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 Post subject: review of Stiga Radical
PostPosted: 27 Mar 2008, 01:09 
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Review of Stiga Radical

I have seen some messages about this rubber. I have used it a great deal and so I would give the board my experiences and impressions.

Overall I like it a lot. I used it on my backhand 2.0 black either on a Yong Fan Extra (offensive-) or an old Yasaka Cougar (offensive ++) with tacky inverted on the forehand.

First impressions: It is really very sticky/grippy. It is almost like playing with inverted. In fact, that is the mind set to use when playing with this rubber. If you are looking for a hard blocking/ flat power hitting rubber, you will probably be disappointed. Frankly there are other rubbers that do this better TSP Spectol, and some of the Friendship pips out rubbers to name a few. Its not that Radical can’t do this; it’s just that these other rubbers do it better. I also feel that these other rubbers give more “knuckle effect” than Radical.

Unlike long pips and some short pips, Radical will not let you passively return serve by just blocking or passively pushing powerful spinney serves back. Because of its grippyness, the player has to do something with a stroke.

So why do I like it so much. One simple reason, if you would like to be able to attack every freaking ball that comes over the net with topspin Radical is a winner! It does not matter what comes over powerful spinney serves can be ruthlessly be driven back to the server. Slow loops can be crushed with impunity. Radical’s sticky pips take the top spin off and add yours on. Heavy chop can be lifted and looped. You will never spin someone off the table with Radical, but you don’t have to. Any chopped ball coming over the top of the net height can be flicked away. It is after all a pips out attacking rubber. Players who play with inverted on the backhand side seem to have trouble rallying with Radical because it looks so much like inverted. Many balls get put into the net by opponents with really flat backhands.

Because I play with tacky inverted on my forehand side and fast loop a lot, I will some times twiddle my paddle and loop with the Radical. Since my opponent is used to a very heavy loop from my forehand side, they usually dump the ball into the net. The Radical looks like tacky inverted in the air but instead off rocketing of the end of the table, it just kind of sinks. Master players of course read this after a couple of times, but that’s why they are master players.

As far as quality problems, I have not had any although I have seen others on the board have had issues. My one issue is it that it is so tacky it is very hard to keep clean. I use a very soft tooth bush and water to remove hair and lint from the pips. This is only moderately effective. Second issue-Stiga & Paddle Palace will not drop the price on this stuff! Geeze!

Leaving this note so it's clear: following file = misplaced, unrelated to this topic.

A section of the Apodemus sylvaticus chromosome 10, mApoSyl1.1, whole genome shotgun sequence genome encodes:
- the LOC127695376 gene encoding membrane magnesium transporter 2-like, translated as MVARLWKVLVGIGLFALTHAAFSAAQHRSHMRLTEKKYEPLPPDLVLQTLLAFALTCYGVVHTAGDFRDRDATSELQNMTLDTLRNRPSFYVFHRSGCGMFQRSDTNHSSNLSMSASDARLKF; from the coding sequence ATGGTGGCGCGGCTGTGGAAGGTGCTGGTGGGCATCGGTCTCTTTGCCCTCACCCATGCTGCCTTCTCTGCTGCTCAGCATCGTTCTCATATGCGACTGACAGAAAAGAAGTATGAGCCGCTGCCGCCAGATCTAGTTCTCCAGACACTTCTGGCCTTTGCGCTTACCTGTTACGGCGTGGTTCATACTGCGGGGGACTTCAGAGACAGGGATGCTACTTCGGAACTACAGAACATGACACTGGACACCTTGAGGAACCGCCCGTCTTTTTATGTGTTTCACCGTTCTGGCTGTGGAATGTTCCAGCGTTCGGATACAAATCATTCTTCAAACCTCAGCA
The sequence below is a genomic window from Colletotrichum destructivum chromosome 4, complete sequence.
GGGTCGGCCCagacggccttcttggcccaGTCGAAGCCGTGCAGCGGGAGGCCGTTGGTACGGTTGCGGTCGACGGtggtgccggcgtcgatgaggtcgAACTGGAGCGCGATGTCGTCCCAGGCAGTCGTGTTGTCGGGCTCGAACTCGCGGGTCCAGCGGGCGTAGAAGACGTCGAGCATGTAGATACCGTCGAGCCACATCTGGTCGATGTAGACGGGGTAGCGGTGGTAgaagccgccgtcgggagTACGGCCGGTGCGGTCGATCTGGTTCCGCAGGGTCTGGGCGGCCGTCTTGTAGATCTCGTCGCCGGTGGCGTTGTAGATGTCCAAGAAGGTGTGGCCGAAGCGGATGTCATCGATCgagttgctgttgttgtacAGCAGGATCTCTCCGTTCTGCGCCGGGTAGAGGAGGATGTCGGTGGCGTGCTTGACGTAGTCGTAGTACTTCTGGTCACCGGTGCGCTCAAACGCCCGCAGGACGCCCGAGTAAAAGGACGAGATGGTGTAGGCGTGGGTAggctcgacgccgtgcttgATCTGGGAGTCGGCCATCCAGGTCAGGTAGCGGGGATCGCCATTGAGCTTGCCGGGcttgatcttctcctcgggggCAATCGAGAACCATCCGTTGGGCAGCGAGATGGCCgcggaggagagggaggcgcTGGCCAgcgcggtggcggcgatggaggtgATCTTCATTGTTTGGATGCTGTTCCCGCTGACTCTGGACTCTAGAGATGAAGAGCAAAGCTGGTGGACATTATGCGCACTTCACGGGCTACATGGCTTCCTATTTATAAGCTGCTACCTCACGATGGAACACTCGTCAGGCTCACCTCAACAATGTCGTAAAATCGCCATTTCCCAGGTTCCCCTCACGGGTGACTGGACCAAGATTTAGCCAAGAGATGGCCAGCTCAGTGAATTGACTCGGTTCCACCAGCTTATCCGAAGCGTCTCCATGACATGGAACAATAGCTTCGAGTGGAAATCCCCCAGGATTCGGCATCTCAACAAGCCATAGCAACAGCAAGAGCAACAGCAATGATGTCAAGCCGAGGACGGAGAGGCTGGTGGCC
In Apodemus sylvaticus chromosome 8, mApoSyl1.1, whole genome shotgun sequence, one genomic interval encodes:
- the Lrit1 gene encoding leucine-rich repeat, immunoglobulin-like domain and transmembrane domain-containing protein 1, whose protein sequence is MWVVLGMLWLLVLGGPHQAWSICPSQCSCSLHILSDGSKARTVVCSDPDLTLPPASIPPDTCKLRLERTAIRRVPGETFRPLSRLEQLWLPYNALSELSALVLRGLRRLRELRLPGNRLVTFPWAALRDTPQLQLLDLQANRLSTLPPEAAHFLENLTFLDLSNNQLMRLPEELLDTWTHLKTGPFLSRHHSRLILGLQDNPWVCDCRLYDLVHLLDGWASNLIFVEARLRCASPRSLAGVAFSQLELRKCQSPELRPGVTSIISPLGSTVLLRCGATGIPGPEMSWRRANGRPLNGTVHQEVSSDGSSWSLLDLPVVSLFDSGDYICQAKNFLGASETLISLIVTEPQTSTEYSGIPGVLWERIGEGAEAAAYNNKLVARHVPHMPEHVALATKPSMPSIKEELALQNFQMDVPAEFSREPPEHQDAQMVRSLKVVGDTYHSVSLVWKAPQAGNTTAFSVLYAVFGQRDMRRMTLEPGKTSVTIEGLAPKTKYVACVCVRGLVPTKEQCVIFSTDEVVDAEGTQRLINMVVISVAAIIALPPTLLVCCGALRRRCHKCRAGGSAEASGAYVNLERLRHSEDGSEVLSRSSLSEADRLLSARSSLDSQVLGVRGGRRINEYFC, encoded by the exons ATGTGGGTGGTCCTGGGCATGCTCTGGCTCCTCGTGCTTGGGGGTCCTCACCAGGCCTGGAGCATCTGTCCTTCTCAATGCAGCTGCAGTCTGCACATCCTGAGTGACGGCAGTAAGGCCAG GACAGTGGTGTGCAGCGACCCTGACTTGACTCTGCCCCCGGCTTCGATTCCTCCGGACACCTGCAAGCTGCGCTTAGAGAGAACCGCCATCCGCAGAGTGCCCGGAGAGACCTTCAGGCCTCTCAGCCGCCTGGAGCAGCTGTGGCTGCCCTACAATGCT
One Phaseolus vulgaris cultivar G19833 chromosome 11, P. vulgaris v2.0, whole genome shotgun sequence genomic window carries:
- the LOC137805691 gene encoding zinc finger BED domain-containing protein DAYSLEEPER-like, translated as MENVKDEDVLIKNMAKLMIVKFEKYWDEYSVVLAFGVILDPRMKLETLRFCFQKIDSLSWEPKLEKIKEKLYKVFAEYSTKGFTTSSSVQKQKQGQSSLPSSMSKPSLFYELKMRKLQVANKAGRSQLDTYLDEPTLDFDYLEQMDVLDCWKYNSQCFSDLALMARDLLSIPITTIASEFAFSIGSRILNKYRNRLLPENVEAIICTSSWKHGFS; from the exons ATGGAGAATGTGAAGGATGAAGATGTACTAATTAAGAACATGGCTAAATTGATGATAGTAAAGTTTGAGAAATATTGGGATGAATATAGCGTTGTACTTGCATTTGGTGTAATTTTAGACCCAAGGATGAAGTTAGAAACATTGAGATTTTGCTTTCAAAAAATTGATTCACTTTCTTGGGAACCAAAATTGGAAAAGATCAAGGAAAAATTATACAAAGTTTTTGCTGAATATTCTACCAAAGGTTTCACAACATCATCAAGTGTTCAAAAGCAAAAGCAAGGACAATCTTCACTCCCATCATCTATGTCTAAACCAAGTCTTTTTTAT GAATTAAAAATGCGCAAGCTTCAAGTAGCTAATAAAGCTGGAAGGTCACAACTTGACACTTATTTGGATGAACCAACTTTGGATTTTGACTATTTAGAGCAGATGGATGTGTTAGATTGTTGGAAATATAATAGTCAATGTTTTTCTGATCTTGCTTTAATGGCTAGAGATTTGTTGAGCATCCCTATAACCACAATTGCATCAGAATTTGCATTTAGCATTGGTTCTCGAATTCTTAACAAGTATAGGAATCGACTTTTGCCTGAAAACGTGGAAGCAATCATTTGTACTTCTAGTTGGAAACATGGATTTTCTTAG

I hope this review has been helpful to the board members, Frankly, I wished this rubber was available before age and injury had taken their toll on me. I like playing with this rubber and recommend it to players who want to play with pips out but “grew up” playing with inverted.

Ian


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 Post subject:
PostPosted: 27 Mar 2008, 01:59 
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An interesting post Ian. Very bold of you making your first post a review. Not the norm, but nothing wrong with it at all. I am taking it you are an older player (post mid 50's maybe?) and that you are at a reasonably high level from your description of using this rubber. It seems your statement that you can loop back anything sent at you would be a bit flippant to many who struggle to loop well at all. I am an LP player now, but "grew up" as you say on inverted. I have a sheet of 802-40 and I didn't mind it, but it didn't suit my style and as I've only just been playing inverted for about 3 or 4 months I wasn't ready to do this. But I was interested to see how SP played. If I was a good two-winged looper I might have stuck with it, but I'm more of a modern defender. Against some players I probably could get away a two wing looper game, but not against most I play.

Anyway, welcome to the forum. If you haven't seen it, there is a topic at the top of the TT general section to give us a few details about yourself.

Cheers,

Reb.